Posttranslational processing of chemokines increases (IL-8) or decreases (monocyte chemotactic protein-1) their chemotactic potency. Macrophage- derived chemokine (MDC) attracts monocytes, dendritic cells, activated lymphocytes, and NK cells and has reportedly anti-HIV-1 activity. Here we report that truncation of MDC by deletion of two NH2-terminal residues resulted in impaired binding to CC chemokine receptor (CCR)4, the only identified MDC receptor sofar. Truncated MDC(3-69) failed to desensitize calcium mobilization by MDC(1-69) or thymus- and activation-regulated chemokine (TARC), another CCR4 ligand. MDC(3-69) lacked HUT-78 T cell chemotactic activity but retained its capacity to attract monocytes and to desensitize chemotaxis. Compared with MDC(1-69), MDC(3-69) had weak but enhanced antiviral activity against M- and T-tropic HIV-1 strains. Furthermore, both MDC forms failed to signal through the orphan receptors Bonzo/STRL33 and BOB/GPR15 and to desensitize RANTES and stromal cell- derived factor (SDF)-1 responses in CCR5-transfected and CXC chemokine receptor (CXCR)4-transfected cells, respectively. These findings suggest that MDC recognizes another, yet unidentified, receptor. We conclude that minimal NH2-terminal truncation of MDC differentially affects its various immunologic functions.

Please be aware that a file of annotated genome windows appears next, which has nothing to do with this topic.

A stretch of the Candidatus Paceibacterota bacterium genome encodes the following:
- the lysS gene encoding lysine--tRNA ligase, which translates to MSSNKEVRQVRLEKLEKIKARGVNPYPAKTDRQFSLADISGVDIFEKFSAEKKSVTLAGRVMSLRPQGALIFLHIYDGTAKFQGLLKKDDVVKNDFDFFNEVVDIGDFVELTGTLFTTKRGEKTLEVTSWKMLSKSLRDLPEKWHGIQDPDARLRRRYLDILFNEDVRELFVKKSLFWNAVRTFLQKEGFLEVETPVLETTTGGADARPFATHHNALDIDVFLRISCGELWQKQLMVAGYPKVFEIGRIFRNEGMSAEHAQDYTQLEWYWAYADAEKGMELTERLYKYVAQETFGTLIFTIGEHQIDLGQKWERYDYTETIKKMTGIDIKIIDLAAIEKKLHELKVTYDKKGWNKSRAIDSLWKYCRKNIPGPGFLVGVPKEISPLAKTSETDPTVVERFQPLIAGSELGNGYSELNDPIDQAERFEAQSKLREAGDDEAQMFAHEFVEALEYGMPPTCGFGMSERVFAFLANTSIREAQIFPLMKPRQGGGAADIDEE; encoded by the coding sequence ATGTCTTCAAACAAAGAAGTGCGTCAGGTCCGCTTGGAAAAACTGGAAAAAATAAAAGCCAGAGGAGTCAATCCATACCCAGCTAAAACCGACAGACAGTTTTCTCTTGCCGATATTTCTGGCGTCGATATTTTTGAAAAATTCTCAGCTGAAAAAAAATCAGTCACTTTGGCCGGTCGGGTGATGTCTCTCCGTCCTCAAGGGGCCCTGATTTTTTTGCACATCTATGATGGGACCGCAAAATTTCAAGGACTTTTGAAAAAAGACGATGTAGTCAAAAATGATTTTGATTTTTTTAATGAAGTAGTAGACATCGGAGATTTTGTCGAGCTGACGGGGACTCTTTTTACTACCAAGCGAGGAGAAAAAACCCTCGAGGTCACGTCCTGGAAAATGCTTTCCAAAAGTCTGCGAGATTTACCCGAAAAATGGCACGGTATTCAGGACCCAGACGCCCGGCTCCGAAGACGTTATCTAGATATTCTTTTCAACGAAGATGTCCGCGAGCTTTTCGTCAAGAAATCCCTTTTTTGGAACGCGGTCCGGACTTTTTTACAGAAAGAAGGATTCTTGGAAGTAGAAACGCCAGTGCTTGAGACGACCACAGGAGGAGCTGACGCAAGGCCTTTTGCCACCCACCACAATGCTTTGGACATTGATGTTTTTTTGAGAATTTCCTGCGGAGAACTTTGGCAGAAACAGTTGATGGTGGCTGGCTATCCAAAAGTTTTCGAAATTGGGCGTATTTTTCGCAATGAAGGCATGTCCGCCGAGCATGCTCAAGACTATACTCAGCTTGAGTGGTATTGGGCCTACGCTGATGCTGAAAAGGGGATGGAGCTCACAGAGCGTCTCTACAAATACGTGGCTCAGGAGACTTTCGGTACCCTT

|Number of pages||4|
|Journal||Journal of Immunology|
|Publication status||Published - Sep 15 1998|
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